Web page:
Companies with ideas, processes or solutions for modifying the use of component materials in their existing form or modification into new products that could have further application or use are sought within this challenge. This includes, but is not limited to, the deconstruction, mechanical or chemical recycling of the products and their associated packaging, creating new compounds/materials that may be of benefit as a material feedstock within the applicant company or to other manufacturers.
Indicative products include eye goggles with a PVC frame and Polypropylene Copolymer screen, and face protectors with a Polypropylene Copolymer Block headband and Acetate visor.
Challenge 3: Innovative Ideas for Recycling or Adding Value to Surplus Hand Sanitizer
DHSC has stock of hand sanitizer (predominantly alcohol based) which may be reaching its shelf-life or will not be used before it expires.
The main focus for this challenge is to seek companies that have the capability to reprocess the hand sanitizer solutions. This could be by direct use into other products or by extracting or separating the constituents of the sanitizer formulations into chemical compounds that might be applied to existing products within the winning organisation or sold on to a third party for other products.
The goods are presently packed as would be normal for shipping by boat to destinations of use. They are in varying types of plastic bottles or plastic containers, different sizes ranging from 50-500ml which may then be packed within cardboard boxes on pallets ready to be moved to their destination of use. Innovators should therefore also consider the packaging of the products and how this will be unpacked, handled and processed and if possible demonstrate a route to reprocess the containers.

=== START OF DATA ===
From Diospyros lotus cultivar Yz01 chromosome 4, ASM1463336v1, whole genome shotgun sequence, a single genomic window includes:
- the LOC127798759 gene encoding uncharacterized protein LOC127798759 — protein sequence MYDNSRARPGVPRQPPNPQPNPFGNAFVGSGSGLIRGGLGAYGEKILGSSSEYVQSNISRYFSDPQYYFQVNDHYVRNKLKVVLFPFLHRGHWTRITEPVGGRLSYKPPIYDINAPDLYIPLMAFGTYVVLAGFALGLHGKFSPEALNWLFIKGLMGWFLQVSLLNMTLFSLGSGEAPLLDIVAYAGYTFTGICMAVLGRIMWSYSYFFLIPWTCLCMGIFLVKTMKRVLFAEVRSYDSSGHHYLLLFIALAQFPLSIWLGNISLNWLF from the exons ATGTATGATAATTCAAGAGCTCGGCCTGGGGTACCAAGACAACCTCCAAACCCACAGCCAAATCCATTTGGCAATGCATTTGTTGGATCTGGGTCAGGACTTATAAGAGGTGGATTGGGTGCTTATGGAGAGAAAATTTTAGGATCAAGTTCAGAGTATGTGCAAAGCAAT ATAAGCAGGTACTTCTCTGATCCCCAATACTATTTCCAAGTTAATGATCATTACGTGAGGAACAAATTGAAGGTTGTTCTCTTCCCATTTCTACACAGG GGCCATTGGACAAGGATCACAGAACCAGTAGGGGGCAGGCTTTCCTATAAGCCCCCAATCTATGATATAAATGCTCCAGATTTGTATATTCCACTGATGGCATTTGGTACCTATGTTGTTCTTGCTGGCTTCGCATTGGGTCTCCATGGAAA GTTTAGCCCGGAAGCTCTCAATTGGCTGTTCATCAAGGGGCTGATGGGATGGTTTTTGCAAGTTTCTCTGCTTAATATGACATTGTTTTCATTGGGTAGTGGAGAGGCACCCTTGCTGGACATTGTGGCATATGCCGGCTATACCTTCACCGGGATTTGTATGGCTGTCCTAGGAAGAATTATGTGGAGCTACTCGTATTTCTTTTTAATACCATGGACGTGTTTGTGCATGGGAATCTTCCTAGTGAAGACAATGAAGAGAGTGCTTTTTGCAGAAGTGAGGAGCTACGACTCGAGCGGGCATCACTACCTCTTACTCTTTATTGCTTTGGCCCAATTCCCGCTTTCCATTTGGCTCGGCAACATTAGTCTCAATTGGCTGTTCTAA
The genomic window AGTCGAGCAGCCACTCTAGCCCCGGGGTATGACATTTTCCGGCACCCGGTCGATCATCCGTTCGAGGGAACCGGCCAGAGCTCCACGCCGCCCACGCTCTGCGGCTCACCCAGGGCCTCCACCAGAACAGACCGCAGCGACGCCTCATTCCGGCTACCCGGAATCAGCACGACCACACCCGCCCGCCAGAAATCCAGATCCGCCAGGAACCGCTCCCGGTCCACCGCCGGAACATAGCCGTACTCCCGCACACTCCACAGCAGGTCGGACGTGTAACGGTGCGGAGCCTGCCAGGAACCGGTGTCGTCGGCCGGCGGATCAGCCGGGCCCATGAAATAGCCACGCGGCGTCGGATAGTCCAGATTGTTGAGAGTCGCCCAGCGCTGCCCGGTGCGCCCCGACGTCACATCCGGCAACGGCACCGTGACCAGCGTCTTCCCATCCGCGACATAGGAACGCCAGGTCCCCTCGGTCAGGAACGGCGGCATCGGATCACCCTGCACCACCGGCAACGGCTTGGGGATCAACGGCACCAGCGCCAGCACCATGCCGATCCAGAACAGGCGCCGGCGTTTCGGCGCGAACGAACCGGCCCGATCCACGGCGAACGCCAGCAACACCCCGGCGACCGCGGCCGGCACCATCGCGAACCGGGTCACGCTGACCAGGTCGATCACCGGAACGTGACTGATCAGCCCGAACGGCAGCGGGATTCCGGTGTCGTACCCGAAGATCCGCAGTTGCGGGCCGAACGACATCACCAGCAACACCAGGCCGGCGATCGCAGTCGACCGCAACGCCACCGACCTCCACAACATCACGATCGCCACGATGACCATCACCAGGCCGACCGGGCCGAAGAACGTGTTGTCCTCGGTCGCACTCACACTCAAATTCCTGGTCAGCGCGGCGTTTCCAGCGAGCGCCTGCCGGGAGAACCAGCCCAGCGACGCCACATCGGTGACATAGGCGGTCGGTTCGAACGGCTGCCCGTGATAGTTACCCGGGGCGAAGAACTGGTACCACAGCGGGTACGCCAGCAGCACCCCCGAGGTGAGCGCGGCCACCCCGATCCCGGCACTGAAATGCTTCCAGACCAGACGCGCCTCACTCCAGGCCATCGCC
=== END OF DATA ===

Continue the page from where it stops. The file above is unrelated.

For all three challenges, innovators should note they must be able to handle a significant volume of material, and also the packaging involved in each product. DHSC are ideally looking for organisations who offer scalable solutions and can handle multiple lorry- or container-loads of stock. DHSC recognizes that some applicants may only be capable of small-scale pilot/demonstrators. In those cases if there is no current capacity to handle significant volumes at present, innovators should set out how they could scale-up to these volumes (and beyond) over time. Where possible innovators should indicate the scalability of their process in terms of volumes of stock on a monthly basis.
Successful applicants invited to the pitch stage would be expected to provide indicative high-level assumptions of the costs and benefits to ensure that the company can handle the quantity as well as understand the marketplace for the product.
DHSC are currently offering the material on a cost-neutral basis to the applicant but may want to explore potential share gain agreements if innovators identify a solution which will generate significant income.
Entrants to this competition must be established businesses, startups, SMEs, social enterprises or individual entrepreneurs, with a UK based facility or intending to set up a UK base.
For more information on each challenge, follow the links below.